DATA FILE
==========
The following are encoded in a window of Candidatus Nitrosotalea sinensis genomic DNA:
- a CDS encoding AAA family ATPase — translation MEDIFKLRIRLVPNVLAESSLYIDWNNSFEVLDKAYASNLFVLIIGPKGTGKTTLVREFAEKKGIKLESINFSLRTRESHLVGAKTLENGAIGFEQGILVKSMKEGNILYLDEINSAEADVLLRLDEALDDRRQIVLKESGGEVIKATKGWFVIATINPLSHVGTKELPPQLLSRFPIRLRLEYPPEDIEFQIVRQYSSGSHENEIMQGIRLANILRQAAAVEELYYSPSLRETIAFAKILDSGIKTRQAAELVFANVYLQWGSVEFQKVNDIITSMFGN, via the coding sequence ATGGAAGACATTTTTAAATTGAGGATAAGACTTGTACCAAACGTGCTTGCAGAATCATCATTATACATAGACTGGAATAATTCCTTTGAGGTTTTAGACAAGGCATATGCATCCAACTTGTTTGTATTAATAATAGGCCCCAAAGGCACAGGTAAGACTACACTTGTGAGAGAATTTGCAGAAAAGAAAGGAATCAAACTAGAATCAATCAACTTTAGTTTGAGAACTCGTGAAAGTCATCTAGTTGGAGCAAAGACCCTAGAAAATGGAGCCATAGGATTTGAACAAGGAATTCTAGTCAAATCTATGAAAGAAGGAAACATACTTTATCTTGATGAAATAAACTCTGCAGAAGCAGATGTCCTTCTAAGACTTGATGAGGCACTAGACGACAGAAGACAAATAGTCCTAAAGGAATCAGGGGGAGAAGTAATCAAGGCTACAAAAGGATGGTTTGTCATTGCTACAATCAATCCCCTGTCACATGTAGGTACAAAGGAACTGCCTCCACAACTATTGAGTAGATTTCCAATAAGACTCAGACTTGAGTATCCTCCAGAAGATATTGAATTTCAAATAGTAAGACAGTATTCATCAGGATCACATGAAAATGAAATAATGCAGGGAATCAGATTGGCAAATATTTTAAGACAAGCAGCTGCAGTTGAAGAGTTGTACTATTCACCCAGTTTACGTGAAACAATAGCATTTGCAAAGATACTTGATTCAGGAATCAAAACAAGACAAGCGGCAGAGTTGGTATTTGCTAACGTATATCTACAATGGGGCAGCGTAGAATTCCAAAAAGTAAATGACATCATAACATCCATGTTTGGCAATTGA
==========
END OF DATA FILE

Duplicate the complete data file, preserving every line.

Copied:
The following are encoded in a window of Candidatus Nitrosotalea sinensis genomic DNA:
- a CDS encoding AAA family ATPase — translation MEDIFKLRIRLVPNVLAESSLYIDWNNSFEVLDKAYASNLFVLIIGPKGTGKTTLVREFAEKKGIKLESINFSLRTRESHLVGAKTLENGAIGFEQGILVKSMKEGNILYLDEINSAEADVLLRLDEALDDRRQIVLKESGGEVIKATKGWFVIATINPLSHVGTKELPPQLLSRFPIRLRLEYPPEDIEFQIVRQYSSGSHENEIMQGIRLANILRQAAAVEELYYSPSLRETIAFAKILDSGIKTRQAAELVFANVYLQWGSVEFQKVNDIITSMFGN, via the coding sequence ATGGAAGACATTTTTAAATTGAGGATAAGACTTGTACCAAACGTGCTTGCAGAATCATCATTATACATAGACTGGAATAATTCCTTTGAGGTTTTAGACAAGGCATATGCATCCAACTTGTTTGTATTAATAATAGGCCCCAAAGGCACAGGTAAGACTACACTTGTGAGAGAATTTGCAGAAAAGAAAGGAATCAAACTAGAATCAATCAACTTTAGTTTGAGAACTCGTGAAAGTCATCTAGTTGGAGCAAAGACCCTAGAAAATGGAGCCATAGGATTTGAACAAGGAATTCTAGTCAAATCTATGAAAGAAGGAAACATACTTTATCTTGATGAAATAAACTCTGCAGAAGCAGATGTCCTTCTAAGACTTGATGAGGCACTAGACGACAGAAGACAAATAGTCCTAAAGGAATCAGGGGGAGAAGTAATCAAGGCTACAAAAGGATGGTTTGTCATTGCTACAATCAATCCCCTGTCACATGTAGGTACAAAGGAACTGCCTCCACAACTATTGAGTAGATTTCCAATAAGACTCAGACTTGAGTATCCTCCAGAAGATATTGAATTTCAAATAGTAAGACAGTATTCATCAGGATCACATGAAAATGAAATAATGCAGGGAATCAGATTGGCAAATATTTTAAGACAAGCAGCTGCAGTTGAAGAGTTGTACTATTCACCCAGTTTACGTGAAACAATAGCATTTGCAAAGATACTTGATTCAGGAATCAAAACAAGACAAGCGGCAGAGTTGGTATTTGCTAACGTATATCTACAATGGGGCAGCGTAGAATTCCAAAAAGTAAATGACATCATAACATCCATGTTTGGCAATTGA